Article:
- Cape student sues, accuses school officials of slamming her to ground multiple times (04/28/16)48
- Neelys Landing man shot, killed by highway patrol trooper after traffic stop (05/01/16)43
- Bob Evans restaurant in Cape Girardeau among chain's 21 closings (04/26/16)9
- Missouri House votes to allow concealed weapons without permits (04/28/16)8
- Police report filed, but no charges in incident at Cape Central (04/29/16)40
- 2016 All-Missourian Boys Basketball (04/29/16)
- Statement: Man says copsí good work drove him to grow his own marijuana (05/01/16)1
- Two hurt in motorcycle wreck on Interstate 55 (04/25/16)1
- Senator introduces bill for I-57 that would connect Sikeston with Little Rock (04/28/16)4
- River Ridge Winery changes hands (05/02/16)
First two games to offer little proof of Southeast's mettle
During Tony Samuel's third season as New Mexico State's football coach, in 1999, he led that struggling Division I-A program to a 6-5 record for only its third winning mark in 32 years.
Samuel hopes to pull off a similar feat as he enters his third season at Southeast Missouri State, a struggling Division I-AA program.
Samuel's first two years at Southeast haven't shown many tangible results — his record is 7-15, including 3-12 in Ohio Valley Conference play — but he believes he has the Redhawks headed in the right direction.
The proof of that will begin to reveal itself Thursday night when the Redhawks open the 2008 season at home against Division II Southwest Baptist.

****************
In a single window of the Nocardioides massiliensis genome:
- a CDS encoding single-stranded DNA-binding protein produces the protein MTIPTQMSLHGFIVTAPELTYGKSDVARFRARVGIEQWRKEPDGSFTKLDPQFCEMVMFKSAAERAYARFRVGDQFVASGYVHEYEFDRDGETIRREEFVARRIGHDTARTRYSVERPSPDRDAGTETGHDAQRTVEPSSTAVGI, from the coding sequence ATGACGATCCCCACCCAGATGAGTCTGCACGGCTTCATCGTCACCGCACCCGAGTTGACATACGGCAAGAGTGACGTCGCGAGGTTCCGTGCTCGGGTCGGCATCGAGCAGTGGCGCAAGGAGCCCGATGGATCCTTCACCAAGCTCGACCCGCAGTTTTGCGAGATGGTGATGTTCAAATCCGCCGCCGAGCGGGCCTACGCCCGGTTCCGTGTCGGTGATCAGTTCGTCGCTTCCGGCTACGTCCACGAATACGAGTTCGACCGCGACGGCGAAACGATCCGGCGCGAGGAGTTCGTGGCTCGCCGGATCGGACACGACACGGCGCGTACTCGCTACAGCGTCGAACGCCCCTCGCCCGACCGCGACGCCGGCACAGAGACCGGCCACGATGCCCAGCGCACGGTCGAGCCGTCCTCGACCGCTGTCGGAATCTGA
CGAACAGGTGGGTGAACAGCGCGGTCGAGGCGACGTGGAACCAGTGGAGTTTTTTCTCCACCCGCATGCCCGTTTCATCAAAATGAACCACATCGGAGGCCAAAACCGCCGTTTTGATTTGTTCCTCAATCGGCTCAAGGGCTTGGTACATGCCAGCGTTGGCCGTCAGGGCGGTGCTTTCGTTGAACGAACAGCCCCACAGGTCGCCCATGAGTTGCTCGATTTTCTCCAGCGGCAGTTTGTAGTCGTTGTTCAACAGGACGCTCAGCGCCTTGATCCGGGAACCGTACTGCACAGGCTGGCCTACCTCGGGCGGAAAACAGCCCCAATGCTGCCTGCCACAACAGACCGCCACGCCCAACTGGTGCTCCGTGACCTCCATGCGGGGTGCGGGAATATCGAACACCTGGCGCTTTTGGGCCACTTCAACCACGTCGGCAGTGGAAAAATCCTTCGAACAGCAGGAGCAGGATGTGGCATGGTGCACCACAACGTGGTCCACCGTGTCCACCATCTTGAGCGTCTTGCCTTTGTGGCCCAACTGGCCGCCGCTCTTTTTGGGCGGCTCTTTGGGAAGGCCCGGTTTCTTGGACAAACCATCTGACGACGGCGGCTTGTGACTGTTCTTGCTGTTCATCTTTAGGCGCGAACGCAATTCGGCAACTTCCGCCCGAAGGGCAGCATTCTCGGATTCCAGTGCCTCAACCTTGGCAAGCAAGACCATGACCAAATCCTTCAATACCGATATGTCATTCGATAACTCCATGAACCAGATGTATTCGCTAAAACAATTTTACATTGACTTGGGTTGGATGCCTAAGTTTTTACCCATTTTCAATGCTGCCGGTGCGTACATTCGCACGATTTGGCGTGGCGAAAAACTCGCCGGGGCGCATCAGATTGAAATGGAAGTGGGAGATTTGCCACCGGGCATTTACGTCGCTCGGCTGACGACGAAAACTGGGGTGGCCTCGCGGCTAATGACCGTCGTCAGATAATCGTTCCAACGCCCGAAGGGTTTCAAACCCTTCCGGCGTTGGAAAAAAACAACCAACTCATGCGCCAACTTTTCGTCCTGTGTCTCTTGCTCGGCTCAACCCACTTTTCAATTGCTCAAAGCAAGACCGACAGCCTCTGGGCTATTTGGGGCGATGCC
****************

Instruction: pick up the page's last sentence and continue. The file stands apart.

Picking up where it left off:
In reality, the kind of headway Samuel and his staff are making — or not making — won't have anything to do with what transpires at Houck Stadium against what figures to be an overmatched foe.
That is, unless the Redhawks should suffer the unthinkable and lose to the Bearcats, who actually gave Southeast a battle last year before the Redhawks pulled away late for a 38-17 victory.
Whatever progress Samuel and company are making also likely won't manifest itself the following week, when the Redhawks visit top-10 Division I-A Missouri.
Everybody expects the Redhawks to beat Southwest Baptist and take their lumps against MU. If either of those things doesn't happen, it will be a major surprise.
That leaves the final 10 games of the season for the Redhawks to define themselves and try to give their fans some decent football, something that rarely has been seen in these parts since Southeast moved up from Division II in 1991.
In 17 seasons on the Division I-AA level, Southeast is a collective 65-125, which spans three coaches. The program has gone 44-82 in the OVC.
Southeast has produced just two winning records in I-AA: 8-4 in 2002 and 7-5 in 1994.
Samuel is the latest person to try and buck Southeast football's tradition of futility.
It is impressive where Samuel and his staff gained their experience, both as players and coaches. I firmly believe they know what they're doing in important areas like organization, discipline, teaching and game management.
I just wonder if Southeast football is such a black hole that nobody will be able to dig the Redhawks out of the mess, at least not on a consistent basis.
Samuel seems to think he is the person to do it. He thinks his third year at the helm will show the progress his program has been making, but has not been apparent to the average fan.